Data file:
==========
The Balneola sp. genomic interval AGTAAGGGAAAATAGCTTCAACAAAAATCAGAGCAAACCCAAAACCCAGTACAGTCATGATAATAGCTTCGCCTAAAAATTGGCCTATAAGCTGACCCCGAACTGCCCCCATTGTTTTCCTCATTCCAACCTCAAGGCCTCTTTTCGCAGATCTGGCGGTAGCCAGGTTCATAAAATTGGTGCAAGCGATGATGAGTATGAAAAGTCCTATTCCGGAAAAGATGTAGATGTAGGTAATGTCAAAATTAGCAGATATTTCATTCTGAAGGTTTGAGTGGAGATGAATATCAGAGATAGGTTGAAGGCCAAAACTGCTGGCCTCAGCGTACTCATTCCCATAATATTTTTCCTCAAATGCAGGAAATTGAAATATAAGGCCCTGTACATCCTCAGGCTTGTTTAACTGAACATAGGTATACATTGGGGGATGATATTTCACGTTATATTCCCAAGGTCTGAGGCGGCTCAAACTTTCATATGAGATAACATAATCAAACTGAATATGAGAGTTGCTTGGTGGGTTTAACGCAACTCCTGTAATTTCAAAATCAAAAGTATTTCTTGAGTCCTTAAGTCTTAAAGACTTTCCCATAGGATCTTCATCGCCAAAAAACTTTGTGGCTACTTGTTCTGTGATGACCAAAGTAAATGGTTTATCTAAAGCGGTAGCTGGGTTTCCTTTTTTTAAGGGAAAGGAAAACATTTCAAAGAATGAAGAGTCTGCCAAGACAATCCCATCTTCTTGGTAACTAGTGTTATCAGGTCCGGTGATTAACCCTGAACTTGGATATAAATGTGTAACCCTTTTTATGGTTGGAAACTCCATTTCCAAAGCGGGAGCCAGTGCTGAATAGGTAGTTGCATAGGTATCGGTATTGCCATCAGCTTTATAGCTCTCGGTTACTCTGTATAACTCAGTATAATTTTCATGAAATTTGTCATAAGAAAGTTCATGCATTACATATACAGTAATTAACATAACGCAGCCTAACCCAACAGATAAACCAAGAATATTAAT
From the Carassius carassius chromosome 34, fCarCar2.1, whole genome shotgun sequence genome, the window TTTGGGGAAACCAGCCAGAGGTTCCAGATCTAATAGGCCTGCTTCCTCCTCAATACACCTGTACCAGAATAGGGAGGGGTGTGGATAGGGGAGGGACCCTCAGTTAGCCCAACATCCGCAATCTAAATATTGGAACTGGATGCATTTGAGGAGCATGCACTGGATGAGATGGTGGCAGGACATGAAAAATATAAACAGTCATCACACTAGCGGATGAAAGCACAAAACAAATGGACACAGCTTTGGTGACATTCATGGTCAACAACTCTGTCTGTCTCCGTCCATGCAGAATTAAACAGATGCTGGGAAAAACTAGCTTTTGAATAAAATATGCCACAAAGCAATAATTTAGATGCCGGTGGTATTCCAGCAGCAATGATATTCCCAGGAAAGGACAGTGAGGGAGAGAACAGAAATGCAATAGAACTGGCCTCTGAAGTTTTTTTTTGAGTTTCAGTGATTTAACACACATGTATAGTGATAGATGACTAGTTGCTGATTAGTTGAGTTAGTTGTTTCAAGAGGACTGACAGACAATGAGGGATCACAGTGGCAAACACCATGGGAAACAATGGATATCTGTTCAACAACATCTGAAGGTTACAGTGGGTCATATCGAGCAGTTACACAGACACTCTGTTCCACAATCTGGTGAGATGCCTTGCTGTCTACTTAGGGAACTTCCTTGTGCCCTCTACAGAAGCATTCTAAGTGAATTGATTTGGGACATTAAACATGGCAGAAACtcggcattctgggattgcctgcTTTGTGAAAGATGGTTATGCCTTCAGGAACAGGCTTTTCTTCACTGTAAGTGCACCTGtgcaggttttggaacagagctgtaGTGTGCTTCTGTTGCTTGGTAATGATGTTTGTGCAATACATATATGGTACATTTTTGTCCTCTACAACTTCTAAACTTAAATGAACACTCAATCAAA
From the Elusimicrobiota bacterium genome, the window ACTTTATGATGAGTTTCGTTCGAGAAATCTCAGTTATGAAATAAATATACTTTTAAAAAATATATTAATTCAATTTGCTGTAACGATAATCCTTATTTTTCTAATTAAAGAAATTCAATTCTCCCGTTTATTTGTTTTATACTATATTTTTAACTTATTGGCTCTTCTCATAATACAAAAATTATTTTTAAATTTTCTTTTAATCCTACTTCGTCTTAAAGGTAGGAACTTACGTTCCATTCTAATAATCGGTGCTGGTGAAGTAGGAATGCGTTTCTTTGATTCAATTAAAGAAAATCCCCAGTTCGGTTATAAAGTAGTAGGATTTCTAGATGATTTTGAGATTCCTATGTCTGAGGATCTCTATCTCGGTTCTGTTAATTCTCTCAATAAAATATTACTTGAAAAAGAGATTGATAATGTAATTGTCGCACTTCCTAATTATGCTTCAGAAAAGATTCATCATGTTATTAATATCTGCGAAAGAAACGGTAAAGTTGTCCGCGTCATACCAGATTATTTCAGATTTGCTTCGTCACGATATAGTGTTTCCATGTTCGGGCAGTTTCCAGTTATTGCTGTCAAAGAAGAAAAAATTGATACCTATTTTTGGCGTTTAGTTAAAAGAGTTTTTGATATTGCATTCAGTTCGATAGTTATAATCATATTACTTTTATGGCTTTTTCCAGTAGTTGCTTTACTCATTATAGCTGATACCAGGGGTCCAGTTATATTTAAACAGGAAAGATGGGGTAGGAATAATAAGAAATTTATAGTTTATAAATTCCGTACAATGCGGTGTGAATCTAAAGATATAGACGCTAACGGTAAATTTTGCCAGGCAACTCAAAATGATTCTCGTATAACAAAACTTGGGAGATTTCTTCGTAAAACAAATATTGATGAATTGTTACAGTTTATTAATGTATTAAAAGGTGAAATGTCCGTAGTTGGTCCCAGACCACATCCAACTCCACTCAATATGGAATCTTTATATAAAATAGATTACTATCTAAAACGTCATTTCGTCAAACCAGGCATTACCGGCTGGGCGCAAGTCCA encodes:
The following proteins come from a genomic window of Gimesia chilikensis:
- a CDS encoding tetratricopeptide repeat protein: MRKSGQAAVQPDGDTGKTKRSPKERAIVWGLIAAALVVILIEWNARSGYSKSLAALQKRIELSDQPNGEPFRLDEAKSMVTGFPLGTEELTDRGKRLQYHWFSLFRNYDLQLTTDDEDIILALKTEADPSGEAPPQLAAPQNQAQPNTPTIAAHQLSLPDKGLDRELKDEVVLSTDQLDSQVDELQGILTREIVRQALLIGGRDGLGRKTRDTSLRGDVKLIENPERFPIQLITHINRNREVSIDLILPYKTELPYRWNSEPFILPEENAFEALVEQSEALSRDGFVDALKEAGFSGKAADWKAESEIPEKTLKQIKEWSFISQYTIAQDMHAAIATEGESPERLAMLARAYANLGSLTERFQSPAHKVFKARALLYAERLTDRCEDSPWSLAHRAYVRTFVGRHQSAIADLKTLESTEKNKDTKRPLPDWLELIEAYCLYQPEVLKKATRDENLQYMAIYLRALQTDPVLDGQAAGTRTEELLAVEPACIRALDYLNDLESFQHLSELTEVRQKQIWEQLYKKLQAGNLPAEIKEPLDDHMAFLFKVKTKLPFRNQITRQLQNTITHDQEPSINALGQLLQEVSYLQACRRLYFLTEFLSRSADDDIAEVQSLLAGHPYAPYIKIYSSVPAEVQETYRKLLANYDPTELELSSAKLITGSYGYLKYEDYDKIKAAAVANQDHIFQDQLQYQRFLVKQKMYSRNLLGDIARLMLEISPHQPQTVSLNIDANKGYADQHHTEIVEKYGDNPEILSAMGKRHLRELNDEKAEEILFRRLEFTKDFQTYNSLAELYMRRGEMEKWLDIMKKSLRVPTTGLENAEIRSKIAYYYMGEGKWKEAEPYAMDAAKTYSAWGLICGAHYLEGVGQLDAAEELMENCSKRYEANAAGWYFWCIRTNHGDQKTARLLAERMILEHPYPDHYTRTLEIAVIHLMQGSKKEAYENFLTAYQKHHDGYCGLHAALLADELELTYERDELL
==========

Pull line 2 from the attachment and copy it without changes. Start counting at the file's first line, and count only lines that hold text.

From the Carassius carassius chromosome 34, fCarCar2.1, whole genome shotgun sequence genome, the window TTTGGGGAAACCAGCCAGAGGTTCCAGATCTAATAGGCCTGCTTCCTCCTCAATACACCTGTACCAGAATAGGGAGGGGTGTGGATAGGGGAGGGACCCTCAGTTAGCCCAACATCCGCAATCTAAATATTGGAACTGGATGCATTTGAGGAGCATGCACTGGATGAGATGGTGGCAGGACATGAAAAATATAAACAGTCATCACACTAGCGGATGAAAGCACAAAACAAATGGACACAGCTTTGGTGACATTCATGGTCAACAACTCTGTCTGTCTCCGTCCATGCAGAATTAAACAGATGCTGGGAAAAACTAGCTTTTGAATAAAATATGCCACAAAGCAATAATTTAGATGCCGGTGGTATTCCAGCAGCAATGATATTCCCAGGAAAGGACAGTGAGGGAGAGAACAGAAATGCAATAGAACTGGCCTCTGAAGTTTTTTTTTGAGTTTCAGTGATTTAACACACATGTATAGTGATAGATGACTAGTTGCTGATTAGTTGAGTTAGTTGTTTCAAGAGGACTGACAGACAATGAGGGATCACAGTGGCAAACACCATGGGAAACAATGGATATCTGTTCAACAACATCTGAAGGTTACAGTGGGTCATATCGAGCAGTTACACAGACACTCTGTTCCACAATCTGGTGAGATGCCTTGCTGTCTACTTAGGGAACTTCCTTGTGCCCTCTACAGAAGCATTCTAAGTGAATTGATTTGGGACATTAAACATGGCAGAAACtcggcattctgggattgcctgcTTTGTGAAAGATGGTTATGCCTTCAGGAACAGGCTTTTCTTCACTGTAAGTGCACCTGtgcaggttttggaacagagctgtaGTGTGCTTCTGTTGCTTGGTAATGATGTTTGTGCAATACATATATGGTACATTTTTGTCCTCTACAACTTCTAAACTTAAATGAACACTCAATCAAA